They may not even know what the problem is. Even if they know about the problem, they have no input in generating or evaluating alternative solutions. CI: While in All style, the manager simply gets the information from his subordinates, in CI style, he consults his subordinates, who are expected to be involved with the outcome of the decision or who are knowledgeable about certain elements of the problem. He consults them individually, getting their ideas and suggestions without bringing them together as a group. The manager may or may not take their suggestions into consideration when making the final decision. CII: In this style of decision making, the manager meets with his subordinates as a group, instead of meeting with them on an individual basis, and gets their ideas and suggestions relative to the problem.

He makes the decision unilaterally and this final decision may or may not reflect their input. GII: This is a participative style of decision making. The problem is shared with the group and solutions and alternatives are generated and evaluated together. The final solution is decided by the group by consensus and such solution is implemented. Vroom and Yetton propose that leaders should attempt to select the best approach out of these five approaches by asking several basic questions about the situations in which they find themselves. These questions relate primarily to two variables, namely, the “quality of the decision” and “acceptance of the decision.

” The “quality of the decision” refers not only to the importance of the decision to performance of the subordinates relative to organizational goals but also whether such performance is optimal in nature and whether all relative inputs had been considered during decision making process. The “decision acceptance” refers to the degree of commitment of the subordinates to the decision. Whether the decision has been made by the leader himself or with the participation’ of subordinates, it must be accepted whole heartedly by those who are going to implement it. The decision itself has no value unless it is efficiently and correctly executed. When subordinates accept a decision as their own, they will be more committed to implementing it effectively. The basic questions relating to the decision quality and decision acceptance are proposed by Rao and Narayana. There are seven such questions. The first three questions relate to the quality of the decision and the rest of the four questions protect the decision acceptance by the subordinates.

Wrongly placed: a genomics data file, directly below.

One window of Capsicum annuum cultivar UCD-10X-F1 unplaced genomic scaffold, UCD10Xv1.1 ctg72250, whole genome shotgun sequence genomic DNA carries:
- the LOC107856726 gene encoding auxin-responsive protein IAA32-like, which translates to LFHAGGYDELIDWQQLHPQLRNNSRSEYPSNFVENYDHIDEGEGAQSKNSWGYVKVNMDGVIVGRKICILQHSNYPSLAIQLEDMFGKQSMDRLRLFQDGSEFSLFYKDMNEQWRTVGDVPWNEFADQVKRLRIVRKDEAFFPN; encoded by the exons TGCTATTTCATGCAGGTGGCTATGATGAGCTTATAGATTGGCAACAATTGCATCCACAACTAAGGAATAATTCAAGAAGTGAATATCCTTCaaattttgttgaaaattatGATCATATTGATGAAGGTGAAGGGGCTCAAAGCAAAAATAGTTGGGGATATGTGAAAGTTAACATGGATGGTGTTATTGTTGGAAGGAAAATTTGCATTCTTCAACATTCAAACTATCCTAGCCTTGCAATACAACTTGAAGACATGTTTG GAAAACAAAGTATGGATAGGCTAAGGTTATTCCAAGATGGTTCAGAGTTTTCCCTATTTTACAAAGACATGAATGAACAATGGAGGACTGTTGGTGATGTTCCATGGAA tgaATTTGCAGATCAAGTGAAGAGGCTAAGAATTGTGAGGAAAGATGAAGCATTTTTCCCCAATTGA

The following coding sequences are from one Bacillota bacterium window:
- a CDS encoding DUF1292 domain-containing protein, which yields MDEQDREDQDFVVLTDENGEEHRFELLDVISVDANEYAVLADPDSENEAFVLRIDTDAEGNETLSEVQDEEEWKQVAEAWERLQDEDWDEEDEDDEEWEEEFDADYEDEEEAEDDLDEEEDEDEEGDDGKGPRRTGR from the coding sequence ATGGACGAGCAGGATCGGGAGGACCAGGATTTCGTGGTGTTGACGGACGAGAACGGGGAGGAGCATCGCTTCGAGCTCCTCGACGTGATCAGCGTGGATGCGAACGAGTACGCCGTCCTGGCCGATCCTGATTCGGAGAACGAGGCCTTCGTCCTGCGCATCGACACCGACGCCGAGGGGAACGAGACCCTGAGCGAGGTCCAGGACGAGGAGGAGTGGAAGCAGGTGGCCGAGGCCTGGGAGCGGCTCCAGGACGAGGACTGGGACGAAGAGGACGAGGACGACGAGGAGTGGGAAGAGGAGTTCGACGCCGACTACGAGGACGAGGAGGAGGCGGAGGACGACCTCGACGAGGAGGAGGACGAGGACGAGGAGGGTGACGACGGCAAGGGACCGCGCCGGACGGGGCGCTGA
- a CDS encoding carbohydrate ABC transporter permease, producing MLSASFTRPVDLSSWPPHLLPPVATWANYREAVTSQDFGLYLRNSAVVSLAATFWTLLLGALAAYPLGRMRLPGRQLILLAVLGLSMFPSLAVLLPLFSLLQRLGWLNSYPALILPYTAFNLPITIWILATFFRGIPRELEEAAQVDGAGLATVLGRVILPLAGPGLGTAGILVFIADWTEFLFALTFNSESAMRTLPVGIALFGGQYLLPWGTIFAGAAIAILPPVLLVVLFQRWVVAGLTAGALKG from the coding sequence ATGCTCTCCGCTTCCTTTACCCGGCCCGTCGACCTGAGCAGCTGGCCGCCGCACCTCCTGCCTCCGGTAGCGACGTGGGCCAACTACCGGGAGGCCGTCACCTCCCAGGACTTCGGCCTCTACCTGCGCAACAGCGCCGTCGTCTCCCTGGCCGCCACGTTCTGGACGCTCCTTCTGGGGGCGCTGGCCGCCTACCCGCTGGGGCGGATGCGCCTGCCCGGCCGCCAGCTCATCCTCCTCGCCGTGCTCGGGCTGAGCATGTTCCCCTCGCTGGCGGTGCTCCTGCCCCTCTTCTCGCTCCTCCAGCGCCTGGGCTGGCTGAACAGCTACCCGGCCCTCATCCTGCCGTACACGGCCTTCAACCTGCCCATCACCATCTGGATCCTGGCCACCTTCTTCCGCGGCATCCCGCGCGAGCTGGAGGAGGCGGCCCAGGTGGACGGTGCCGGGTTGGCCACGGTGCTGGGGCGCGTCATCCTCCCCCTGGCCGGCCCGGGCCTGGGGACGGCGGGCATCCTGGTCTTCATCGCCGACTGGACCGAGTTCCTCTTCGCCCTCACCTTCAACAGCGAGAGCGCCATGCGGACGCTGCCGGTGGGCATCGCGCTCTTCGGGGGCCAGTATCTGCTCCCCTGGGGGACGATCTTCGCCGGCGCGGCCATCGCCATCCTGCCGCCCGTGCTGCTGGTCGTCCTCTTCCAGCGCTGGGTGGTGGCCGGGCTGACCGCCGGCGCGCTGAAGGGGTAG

These questions are: i. Is there a quality requirement such that one solution is likely to be more rational than another? ii. Is the problem structured? iii. Does the manager have sufficient information to make a high quality decision? iv. Is acceptance of decision by subordinates critical to effective implementation? v.

If the decision was to be made unilaterally by the manager, is it reasonably certain that such a decision would be accepted by the subordinates? vi. Do the subordinates share the organizational goals to be achieved in solving the problem? vii. Is conflict among subordinates likely in preferred solutions? On the basis of responses to these questions, some rules can be established which would guide the leader in selecting a decision making style which would be most appropriate to the situation. By applying these rules, leaders can eliminate such decision making strategies that are likely to prove ineffective. These rules are described as follows.

Rules Regarding Decision Quality: i. If the manager does not have sufficient information or expertise to solve the problem and the quality of the decision is important, then eliminate the autocratic style. ii.

If the quality of the decision is important and subordinates are not likely to make the right decision, rule out the participative style. iii. If the quality of the decision is important and the problem is unstructured and complex, eliminate the autocratic leadership style.

Rules Regarding Decision Acceptance: i. If acceptance by subordinates is crucial for effective implementation, eliminate the autocratic style. ii. If acceptance is crucial and the subordinates hold conflicting opinions over the means of achieving some objectives, eliminate autocratic style: iii. If acceptance by subordinates is more important than the quality of the decision, use the most participatory style.

iv. If acceptance is critical and autocratic decisions are not likely to be accepted by subordinates and if such subordinates are highly motivated to achieve the organizational goals, and then use a highly participative style. While Vroom-Yetton model establishes some guidelines which are useful in selecting the most effective decision making style, such a selection is a function of time available for making the decision. Many situations develop in the form of a crisis where immediate and fast actions have to be taken requiring quick decision.

The subordinates must understand that their participation in decision making is very time consuming and under certain situations the delay in decision making could be very dangerous. Accordingly, as long as the decision is complementary to the subordinate’s aspirations and organizational goals, an individualistic decision making style is more desirable if decisions have to be made under time constraints.